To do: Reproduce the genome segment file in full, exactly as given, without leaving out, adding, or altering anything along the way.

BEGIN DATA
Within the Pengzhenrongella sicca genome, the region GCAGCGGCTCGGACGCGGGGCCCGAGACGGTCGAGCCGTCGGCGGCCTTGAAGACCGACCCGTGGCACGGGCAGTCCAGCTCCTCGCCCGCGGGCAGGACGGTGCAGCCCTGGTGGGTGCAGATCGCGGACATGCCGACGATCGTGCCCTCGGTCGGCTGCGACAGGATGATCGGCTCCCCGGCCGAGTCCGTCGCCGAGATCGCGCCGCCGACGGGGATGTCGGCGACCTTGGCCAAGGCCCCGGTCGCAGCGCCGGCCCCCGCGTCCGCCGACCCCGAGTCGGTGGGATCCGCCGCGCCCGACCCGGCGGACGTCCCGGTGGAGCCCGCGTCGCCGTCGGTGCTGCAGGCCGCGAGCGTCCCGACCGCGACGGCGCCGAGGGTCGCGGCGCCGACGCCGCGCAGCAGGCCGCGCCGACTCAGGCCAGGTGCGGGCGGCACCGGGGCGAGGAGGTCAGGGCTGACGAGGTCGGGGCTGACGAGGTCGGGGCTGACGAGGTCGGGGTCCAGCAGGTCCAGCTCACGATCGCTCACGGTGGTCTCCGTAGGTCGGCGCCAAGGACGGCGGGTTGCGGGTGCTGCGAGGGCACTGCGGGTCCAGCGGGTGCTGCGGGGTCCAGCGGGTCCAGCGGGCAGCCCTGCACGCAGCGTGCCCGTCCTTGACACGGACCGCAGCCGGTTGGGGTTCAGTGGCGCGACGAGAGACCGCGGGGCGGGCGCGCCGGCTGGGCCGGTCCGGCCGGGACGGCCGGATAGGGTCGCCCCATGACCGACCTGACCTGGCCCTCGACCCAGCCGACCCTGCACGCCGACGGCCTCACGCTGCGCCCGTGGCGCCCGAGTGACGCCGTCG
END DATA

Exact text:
Within the Pengzhenrongella sicca genome, the region GCAGCGGCTCGGACGCGGGGCCCGAGACGGTCGAGCCGTCGGCGGCCTTGAAGACCGACCCGTGGCACGGGCAGTCCAGCTCCTCGCCCGCGGGCAGGACGGTGCAGCCCTGGTGGGTGCAGATCGCGGACATGCCGACGATCGTGCCCTCGGTCGGCTGCGACAGGATGATCGGCTCCCCGGCCGAGTCCGTCGCCGAGATCGCGCCGCCGACGGGGATGTCGGCGACCTTGGCCAAGGCCCCGGTCGCAGCGCCGGCCCCCGCGTCCGCCGACCCCGAGTCGGTGGGATCCGCCGCGCCCGACCCGGCGGACGTCCCGGTGGAGCCCGCGTCGCCGTCGGTGCTGCAGGCCGCGAGCGTCCCGACCGCGACGGCGCCGAGGGTCGCGGCGCCGACGCCGCGCAGCAGGCCGCGCCGACTCAGGCCAGGTGCGGGCGGCACCGGGGCGAGGAGGTCAGGGCTGACGAGGTCGGGGCTGACGAGGTCGGGGCTGACGAGGTCGGGGTCCAGCAGGTCCAGCTCACGATCGCTCACGGTGGTCTCCGTAGGTCGGCGCCAAGGACGGCGGGTTGCGGGTGCTGCGAGGGCACTGCGGGTCCAGCGGGTGCTGCGGGGTCCAGCGGGTCCAGCGGGCAGCCCTGCACGCAGCGTGCCCGTCCTTGACACGGACCGCAGCCGGTTGGGGTTCAGTGGCGCGACGAGAGACCGCGGGGCGGGCGCGCCGGCTGGGCCGGTCCGGCCGGGACGGCCGGATAGGGTCGCCCCATGACCGACCTGACCTGGCCCTCGACCCAGCCGACCCTGCACGCCGACGGCCTCACGCTGCGCCCGTGGCGCCCGAGTGACGCCGTCG